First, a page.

Finally, the deleteNote method simply takes in a note and then removes that note from the array.

Additional resources:

7. Setting up Data Storage

Ionic provides a useful Storage API that will automatically handle storing data using the best mechanism available. However, it is not installed by default. To set up Ionic Storage, you will first need to install the following package:

npm install @ionic/storage --save

You will also need to make a change to your root module file.

Modify src/app/app.module.ts to reflect the following:

import { NgModule } from "@angular/core";
import { BrowserModule } from "@angular/platform-browser";
import { RouteReuseStrategy } from "@angular/router";
import { IonicStorageModule } from "@ionic/storage";

import { IonicModule, IonicRouteStrategy } from "@ionic/angular";
import { SplashScreen } from "@ionic-native/splash-screen/ngx";
import { StatusBar } from "@ionic-native/status-bar/ngx";

import { AppComponent } from "./app.component";
import { AppRoutingModule } from "./app-routing.module";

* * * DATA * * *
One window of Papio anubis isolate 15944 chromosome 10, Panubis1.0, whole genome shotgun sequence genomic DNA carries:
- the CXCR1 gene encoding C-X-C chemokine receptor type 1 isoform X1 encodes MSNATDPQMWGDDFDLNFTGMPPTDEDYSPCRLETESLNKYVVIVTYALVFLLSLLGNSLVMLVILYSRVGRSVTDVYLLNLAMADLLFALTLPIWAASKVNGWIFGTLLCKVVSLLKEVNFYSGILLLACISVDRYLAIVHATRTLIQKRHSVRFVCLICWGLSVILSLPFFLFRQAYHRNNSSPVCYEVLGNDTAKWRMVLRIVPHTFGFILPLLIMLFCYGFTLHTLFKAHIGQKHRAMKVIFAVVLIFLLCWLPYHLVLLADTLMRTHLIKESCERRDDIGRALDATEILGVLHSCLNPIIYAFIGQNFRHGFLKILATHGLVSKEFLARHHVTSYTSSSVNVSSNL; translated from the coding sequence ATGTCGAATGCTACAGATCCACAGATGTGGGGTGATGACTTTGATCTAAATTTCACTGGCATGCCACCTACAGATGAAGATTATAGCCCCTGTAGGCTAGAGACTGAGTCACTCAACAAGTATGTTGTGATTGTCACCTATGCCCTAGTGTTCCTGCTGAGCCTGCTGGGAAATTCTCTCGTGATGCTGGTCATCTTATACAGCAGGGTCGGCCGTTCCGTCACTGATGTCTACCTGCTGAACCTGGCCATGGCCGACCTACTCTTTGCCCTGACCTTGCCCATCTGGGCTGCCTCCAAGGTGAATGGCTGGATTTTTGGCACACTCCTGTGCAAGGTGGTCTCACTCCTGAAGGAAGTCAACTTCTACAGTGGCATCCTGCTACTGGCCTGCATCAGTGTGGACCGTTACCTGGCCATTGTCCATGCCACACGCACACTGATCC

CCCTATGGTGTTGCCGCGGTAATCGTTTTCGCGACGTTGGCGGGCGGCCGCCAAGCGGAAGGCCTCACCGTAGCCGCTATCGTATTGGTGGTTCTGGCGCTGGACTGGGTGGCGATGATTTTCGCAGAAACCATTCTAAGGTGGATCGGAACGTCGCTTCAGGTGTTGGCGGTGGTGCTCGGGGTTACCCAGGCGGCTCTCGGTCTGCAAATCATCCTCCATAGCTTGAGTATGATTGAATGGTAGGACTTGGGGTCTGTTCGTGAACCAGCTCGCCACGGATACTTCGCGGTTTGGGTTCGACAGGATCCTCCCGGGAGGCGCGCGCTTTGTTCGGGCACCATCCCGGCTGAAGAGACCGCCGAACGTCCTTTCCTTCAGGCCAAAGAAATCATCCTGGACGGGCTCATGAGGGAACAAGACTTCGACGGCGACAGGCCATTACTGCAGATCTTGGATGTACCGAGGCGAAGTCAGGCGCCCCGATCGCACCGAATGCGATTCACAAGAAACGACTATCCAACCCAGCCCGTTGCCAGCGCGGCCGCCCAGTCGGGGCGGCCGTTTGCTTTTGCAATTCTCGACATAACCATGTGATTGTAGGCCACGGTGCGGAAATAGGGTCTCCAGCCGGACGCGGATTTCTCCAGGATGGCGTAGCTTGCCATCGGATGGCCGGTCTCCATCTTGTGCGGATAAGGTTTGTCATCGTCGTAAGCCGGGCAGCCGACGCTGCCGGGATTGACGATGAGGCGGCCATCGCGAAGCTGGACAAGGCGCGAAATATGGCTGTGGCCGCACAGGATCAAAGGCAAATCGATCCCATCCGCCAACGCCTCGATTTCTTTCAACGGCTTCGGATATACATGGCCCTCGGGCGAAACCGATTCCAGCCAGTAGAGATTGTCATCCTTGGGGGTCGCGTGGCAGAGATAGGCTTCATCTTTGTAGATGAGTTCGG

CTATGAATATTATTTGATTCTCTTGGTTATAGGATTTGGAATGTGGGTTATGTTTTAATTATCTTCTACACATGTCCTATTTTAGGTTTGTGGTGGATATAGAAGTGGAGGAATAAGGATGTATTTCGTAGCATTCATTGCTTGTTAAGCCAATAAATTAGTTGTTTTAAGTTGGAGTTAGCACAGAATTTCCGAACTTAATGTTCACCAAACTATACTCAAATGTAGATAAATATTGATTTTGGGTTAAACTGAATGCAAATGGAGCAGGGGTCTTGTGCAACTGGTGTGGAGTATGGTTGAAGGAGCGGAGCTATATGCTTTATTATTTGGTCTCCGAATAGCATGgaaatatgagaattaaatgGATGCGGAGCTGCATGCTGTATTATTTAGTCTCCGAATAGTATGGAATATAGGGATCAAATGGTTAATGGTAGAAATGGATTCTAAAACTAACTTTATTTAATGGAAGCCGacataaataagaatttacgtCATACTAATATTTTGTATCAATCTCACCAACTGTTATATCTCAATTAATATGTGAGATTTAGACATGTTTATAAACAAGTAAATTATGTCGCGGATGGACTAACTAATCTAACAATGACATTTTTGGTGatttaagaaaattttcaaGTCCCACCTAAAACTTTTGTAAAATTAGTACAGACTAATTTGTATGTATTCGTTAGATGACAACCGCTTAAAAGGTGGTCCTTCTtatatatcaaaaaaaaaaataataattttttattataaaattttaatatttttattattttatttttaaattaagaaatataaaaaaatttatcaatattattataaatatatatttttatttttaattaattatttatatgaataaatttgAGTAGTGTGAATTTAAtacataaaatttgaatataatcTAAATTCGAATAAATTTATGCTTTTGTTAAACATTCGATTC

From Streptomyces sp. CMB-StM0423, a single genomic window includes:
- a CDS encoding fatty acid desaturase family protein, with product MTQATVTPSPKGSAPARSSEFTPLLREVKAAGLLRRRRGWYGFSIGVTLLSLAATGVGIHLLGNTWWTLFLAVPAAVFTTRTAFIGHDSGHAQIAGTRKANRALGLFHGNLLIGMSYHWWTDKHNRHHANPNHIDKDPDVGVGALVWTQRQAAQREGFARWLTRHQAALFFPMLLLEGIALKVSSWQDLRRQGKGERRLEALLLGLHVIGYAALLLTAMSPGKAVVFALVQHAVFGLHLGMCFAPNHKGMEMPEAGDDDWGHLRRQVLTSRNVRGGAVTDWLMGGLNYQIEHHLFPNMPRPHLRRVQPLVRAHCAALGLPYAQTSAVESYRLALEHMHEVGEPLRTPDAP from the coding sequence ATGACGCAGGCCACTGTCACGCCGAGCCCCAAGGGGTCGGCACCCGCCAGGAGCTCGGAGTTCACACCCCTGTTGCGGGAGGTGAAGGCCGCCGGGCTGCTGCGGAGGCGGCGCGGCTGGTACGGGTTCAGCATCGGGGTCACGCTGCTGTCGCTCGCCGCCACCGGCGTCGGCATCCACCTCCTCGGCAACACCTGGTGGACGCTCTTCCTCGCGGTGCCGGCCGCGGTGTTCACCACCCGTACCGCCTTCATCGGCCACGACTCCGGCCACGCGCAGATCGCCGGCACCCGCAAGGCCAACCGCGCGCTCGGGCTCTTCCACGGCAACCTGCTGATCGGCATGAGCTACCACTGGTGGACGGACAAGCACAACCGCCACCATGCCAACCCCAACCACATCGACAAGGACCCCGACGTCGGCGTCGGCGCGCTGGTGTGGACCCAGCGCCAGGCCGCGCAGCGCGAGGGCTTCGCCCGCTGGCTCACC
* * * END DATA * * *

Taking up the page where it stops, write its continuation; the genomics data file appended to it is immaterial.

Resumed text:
declarations: [AppComponent],
  entryComponents: [],
  imports: [BrowserModule, IonicModule.forRoot(), AppRoutingModule, IonicStorageModule.forRoot()],
  providers: [
    { provide: RouteReuseStrategy, useClass: IonicRouteStrategy }
  bootstrap: [AppComponent]
export class AppModule {}

Notice that we have imported IonicStorageModule from @ionic/storage and we have added IonicStorageModule.forRoot() to the imports for the module.

Additional resources:

8. Finishing the Notes Page

With our notes service in place, we can now finish off our Home page. We will need to make some modifications to both the class and the template.

Modify src/app/home/ to reflect the following:

import { Component, OnInit } from '@angular/core';
import { AlertController, NavController } from '@ionic/angular';
import { NotesService } from '../services/notes.service';

  selector: 'app-home',
  templateUrl: '',
  styleUrls: [''],
export class HomePage implements OnInit {

  constructor(public notesService: NotesService, private alertCtrl: AlertController, private navCtrl: NavController){




      header: 'New Note',
      message: 'What should the title of this note be?',
      inputs: [
          type: 'text',
          name: 'title'
      buttons: [
          text: 'Cancel'
          text: 'Save',
          handler: (data) => {
    }).then((alert) => {



We have added one additional import which is the NotesService. Just like the services we import from the Ionic library, we also need to inject our own service through the constructor to make it available to use throughout this component.

We have added a call to the load method of the Notes service, which will handle loading in the data from storage as soon as the application is started.